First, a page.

“We believe very sincerely that this large, complex global [water] problem is solvable,” says CEO Kurt Soderlund.
Collaborative effort, shared learning and deliberation are critical to addressing the global water crisis, which affects as many as two billion people. That was the takeaway from a luncheon hosted by the New York-based Safe Water Network at the Cosmopolitan Club in the nation’s capital on October 24.
Among the dozens attendees were stakeholders from global agencies, think tanks, academia, philanthropic community and the private sector, many of them allies, friends and partners of Safe Water Network, which works with communities primarily in India and Ghana to develop locally owned and managed “safe water stations.”
Safe Water Network CEO Kurt Soderlund and two members of its board of directors, Dr. Rita Colwell and Vivek Sankaran, highlighted the work the organization is doing in these two countries, where it is working with 350 communities to implement locally owned and sustainable water system.
Colwell, a winner of the Stockholm and Singapore Water Prizes and former Director of the National Science Foundation, talked about the impact access to clean water has on communities’ public health, national security and economic strength.
“I have found in all the years of my work including in places like India and Bangladesh that people are very much the same – they love their families, they want their children to be healthy and educated, and they want to be able to contribute to society,” she said. “The fact is that when you purify the water that’s being distributed to the population, you immediately cut down on the waterborne disease… Safe Water Network is beginning to put together this web in various parts of the world through collaborations to address this huge problem.”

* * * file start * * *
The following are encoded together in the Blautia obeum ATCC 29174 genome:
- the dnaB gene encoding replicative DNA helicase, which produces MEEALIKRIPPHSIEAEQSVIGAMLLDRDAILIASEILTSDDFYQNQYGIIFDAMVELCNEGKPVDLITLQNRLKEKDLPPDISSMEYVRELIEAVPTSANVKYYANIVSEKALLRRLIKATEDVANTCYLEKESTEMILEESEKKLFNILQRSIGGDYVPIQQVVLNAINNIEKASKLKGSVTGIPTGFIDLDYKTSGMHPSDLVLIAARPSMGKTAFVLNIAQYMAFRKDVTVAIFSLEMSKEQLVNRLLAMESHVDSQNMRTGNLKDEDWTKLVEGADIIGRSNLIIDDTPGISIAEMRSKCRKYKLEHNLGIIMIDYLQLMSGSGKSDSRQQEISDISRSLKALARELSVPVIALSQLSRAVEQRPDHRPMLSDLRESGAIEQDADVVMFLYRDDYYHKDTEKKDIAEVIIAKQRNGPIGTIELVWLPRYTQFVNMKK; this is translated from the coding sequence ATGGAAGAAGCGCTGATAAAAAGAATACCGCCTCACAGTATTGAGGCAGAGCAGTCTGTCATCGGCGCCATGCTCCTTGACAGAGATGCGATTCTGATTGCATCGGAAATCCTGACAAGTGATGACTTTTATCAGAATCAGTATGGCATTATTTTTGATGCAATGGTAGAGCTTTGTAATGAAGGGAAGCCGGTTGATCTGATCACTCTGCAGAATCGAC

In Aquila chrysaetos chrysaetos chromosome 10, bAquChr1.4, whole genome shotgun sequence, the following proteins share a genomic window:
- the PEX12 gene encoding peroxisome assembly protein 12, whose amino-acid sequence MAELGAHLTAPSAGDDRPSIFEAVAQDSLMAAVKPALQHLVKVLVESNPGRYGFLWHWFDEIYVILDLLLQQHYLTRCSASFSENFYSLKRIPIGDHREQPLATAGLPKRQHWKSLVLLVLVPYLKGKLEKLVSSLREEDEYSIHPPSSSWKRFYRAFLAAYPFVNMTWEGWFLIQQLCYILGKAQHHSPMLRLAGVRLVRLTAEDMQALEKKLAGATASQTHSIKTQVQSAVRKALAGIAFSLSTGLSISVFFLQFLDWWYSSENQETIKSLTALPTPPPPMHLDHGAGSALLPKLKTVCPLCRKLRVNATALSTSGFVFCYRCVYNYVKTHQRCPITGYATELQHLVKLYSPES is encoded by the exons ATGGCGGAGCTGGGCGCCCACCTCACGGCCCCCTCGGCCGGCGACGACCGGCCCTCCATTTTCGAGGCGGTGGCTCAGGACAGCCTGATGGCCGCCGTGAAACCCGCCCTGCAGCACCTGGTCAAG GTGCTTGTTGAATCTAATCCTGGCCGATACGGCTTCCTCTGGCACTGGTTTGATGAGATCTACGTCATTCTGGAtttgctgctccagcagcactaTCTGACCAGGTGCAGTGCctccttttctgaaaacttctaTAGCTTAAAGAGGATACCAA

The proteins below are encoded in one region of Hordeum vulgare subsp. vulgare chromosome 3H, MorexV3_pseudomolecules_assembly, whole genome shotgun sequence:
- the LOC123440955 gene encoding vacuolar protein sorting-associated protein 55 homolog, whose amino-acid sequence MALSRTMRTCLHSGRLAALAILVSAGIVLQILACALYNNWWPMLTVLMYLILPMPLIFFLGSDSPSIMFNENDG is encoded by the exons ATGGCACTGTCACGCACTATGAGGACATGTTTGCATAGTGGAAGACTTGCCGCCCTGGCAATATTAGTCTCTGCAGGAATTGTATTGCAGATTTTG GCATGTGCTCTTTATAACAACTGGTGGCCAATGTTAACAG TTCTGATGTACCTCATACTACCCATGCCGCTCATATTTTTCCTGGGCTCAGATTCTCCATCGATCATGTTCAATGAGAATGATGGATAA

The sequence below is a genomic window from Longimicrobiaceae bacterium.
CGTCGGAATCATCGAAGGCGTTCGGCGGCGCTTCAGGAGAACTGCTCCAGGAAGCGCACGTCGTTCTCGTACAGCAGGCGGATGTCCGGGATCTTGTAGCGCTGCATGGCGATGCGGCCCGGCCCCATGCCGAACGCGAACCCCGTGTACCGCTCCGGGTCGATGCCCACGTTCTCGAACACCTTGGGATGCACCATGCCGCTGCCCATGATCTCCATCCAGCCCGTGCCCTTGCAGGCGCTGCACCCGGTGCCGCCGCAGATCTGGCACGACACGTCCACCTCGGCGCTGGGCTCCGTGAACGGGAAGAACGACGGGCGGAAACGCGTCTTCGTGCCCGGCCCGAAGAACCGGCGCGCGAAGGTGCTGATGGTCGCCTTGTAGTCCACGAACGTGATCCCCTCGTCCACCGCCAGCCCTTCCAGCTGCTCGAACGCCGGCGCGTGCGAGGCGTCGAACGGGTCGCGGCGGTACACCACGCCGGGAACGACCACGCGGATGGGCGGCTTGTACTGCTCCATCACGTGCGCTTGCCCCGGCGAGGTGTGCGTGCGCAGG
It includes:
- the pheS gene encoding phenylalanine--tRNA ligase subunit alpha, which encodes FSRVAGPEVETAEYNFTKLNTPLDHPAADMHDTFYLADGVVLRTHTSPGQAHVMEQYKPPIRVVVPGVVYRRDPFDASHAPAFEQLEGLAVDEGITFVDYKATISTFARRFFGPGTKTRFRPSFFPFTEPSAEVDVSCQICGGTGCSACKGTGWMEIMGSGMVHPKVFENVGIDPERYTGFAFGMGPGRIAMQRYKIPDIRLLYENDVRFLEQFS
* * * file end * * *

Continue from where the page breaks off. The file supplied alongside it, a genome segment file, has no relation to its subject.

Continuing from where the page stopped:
Indian American Sankaran, President and COO of Frito-Lay North America, Inc., spoke about how the nonprofit is leading advances in the sector with the help of strategic collaborations. “Safe water unleashes lives,” he said. “The big idea is to collaborate with others within and outside the sector to make a difference in the communities we serve. Partnerships with companies like PepsiCo, Pentair and Honeywell have helped us catalyze the sector.”
In his remarks, Soderlund spoke about the urgent need to tackle the water problem.
“Our work really is focused on the challenge of bringing safe water to two billion people in need,” he said. “We believe very sincerely that this large, complex global problem is solvable. The need of the hour is to encourage collaboration among implementers, tap into private sector capability, draw in development agencies and other stakeholders.”
Soderlund also talked about the upcoming “Beyond the Pipe Forum,” which it is convening in New Delhi next week to put the spotlight on innovations to find better solutions for safe water.
He said that the organization is addressing the water crisis in India through innovative ways, working closely with state governments such as Telangana and Maharashtra and policy groups such as Niti Aayog.
Safe Water Network currently operates more than 250 small water enterprises across four states in India.
The guests present included US-India Business Council President Nisha Biswal, prominent Indian American philanthropist Ranvir Trehan, Suez Global Affairs Leader Jon Freedman; Osprey Foundation Managing Director Louis Boorstin; Richard M. Rossow, Wadhwani Chair in U.S.-India Policy Studies at the Center for Strategic and International Studies; Director of India Initiative at Georgetown University Irfan Nooruddin and Director of FICCI USA Ridhika Batra, in addition to a number of officials from the World Bank, USAID, the US Department of State and several stakeholders from the water sanitation and hygiene (WASH) sector.
Safe Water Network was co-founded in 2006 by the late actor and philanthropist Paul Newman, along with prominent civic and business leaders.